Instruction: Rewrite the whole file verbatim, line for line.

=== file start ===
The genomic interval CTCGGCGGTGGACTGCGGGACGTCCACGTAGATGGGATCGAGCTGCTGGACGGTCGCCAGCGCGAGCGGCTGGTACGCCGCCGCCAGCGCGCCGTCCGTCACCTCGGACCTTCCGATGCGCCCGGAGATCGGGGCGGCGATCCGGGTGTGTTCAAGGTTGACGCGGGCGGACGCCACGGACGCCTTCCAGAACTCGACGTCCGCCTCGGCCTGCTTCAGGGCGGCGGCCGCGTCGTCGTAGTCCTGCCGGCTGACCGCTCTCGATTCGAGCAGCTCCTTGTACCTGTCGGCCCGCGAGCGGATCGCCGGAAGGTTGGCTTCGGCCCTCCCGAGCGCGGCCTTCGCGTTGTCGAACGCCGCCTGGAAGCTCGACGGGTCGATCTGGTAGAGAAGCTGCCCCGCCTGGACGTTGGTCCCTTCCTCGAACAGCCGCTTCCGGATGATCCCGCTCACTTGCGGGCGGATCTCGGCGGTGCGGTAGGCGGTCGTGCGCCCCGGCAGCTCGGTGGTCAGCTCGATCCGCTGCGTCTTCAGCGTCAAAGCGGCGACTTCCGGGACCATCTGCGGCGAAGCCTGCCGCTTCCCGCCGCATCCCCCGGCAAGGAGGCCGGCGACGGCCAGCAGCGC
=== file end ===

The genomic interval CTCGGCGGTGGACTGCGGGACGTCCACGTAGATGGGATCGAGCTGCTGGACGGTCGCCAGCGCGAGCGGCTGGTACGCCGCCGCCAGCGCGCCGTCCGTCACCTCGGACCTTCCGATGCGCCCGGAGATCGGGGCGGCGATCCGGGTGTGTTCAAGGTTGACGCGGGCGGACGCCACGGACGCCTTCCAGAACTCGACGTCCGCCTCGGCCTGCTTCAGGGCGGCGGCCGCGTCGTCGTAGTCCTGCCGGCTGACCGCTCTCGATTCGAGCAGCTCCTTGTACCTGTCGGCCCGCGAGCGGATCGCCGGAAGGTTGGCTTCGGCCCTCCCGAGCGCGGCCTTCGCGTTGTCGAACGCCGCCTGGAAGCTCGACGGGTCGATCTGGTAGAGAAGCTGCCCCGCCTGGACGTTGGTCCCTTCCTCGAACAGCCGCTTCCGGATGATCCCGCTCACTTGCGGGCGGATCTCGGCGGTGCGGTAGGCGGTCGTGCGCCCCGGCAGCTCGGTGGTCAGCTCGATCCGCTGCGTCTTCAGCGTCAAAGCGGCGACTTCCGGGACCATCTGCGGCGAAGCCTGCCGCTTCCCGCCGCATCCCCCGGCAAGGAGGCCGGCGACGGCCAGCAGCGC